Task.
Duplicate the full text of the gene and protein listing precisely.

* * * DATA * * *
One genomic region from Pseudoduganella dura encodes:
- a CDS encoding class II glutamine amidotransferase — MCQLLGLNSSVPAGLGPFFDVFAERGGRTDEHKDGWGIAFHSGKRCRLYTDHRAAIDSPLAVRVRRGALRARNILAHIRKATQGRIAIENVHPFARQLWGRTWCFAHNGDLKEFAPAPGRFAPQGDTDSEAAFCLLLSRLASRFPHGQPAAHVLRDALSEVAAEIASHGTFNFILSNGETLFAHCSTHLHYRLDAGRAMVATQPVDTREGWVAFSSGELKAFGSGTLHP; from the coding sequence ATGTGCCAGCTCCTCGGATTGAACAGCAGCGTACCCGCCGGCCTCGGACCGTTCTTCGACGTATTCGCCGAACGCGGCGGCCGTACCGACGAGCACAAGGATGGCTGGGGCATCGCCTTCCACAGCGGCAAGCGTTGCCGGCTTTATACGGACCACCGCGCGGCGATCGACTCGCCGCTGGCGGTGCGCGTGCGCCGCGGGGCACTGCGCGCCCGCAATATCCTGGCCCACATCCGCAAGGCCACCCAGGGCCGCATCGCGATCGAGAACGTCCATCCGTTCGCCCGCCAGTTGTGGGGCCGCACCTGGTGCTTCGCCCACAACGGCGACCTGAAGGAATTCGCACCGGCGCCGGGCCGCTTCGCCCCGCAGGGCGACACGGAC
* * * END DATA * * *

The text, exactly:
One genomic region from Pseudoduganella dura encodes:
- a CDS encoding class II glutamine amidotransferase — MCQLLGLNSSVPAGLGPFFDVFAERGGRTDEHKDGWGIAFHSGKRCRLYTDHRAAIDSPLAVRVRRGALRARNILAHIRKATQGRIAIENVHPFARQLWGRTWCFAHNGDLKEFAPAPGRFAPQGDTDSEAAFCLLLSRLASRFPHGQPAAHVLRDALSEVAAEIASHGTFNFILSNGETLFAHCSTHLHYRLDAGRAMVATQPVDTREGWVAFSSGELKAFGSGTLHP; from the coding sequence ATGTGCCAGCTCCTCGGATTGAACAGCAGCGTACCCGCCGGCCTCGGACCGTTCTTCGACGTATTCGCCGAACGCGGCGGCCGTACCGACGAGCACAAGGATGGCTGGGGCATCGCCTTCCACAGCGGCAAGCGTTGCCGGCTTTATACGGACCACCGCGCGGCGATCGACTCGCCGCTGGCGGTGCGCGTGCGCCGCGGGGCACTGCGCGCCCGCAATATCCTGGCCCACATCCGCAAGGCCACCCAGGGCCGCATCGCGATCGAGAACGTCCATCCGTTCGCCCGCCAGTTGTGGGGCCGCACCTGGTGCTTCGCCCACAACGGCGACCTGAAGGAATTCGCACCGGCGCCGGGCCGCTTCGCCCCGCAGGGCGACACGGAC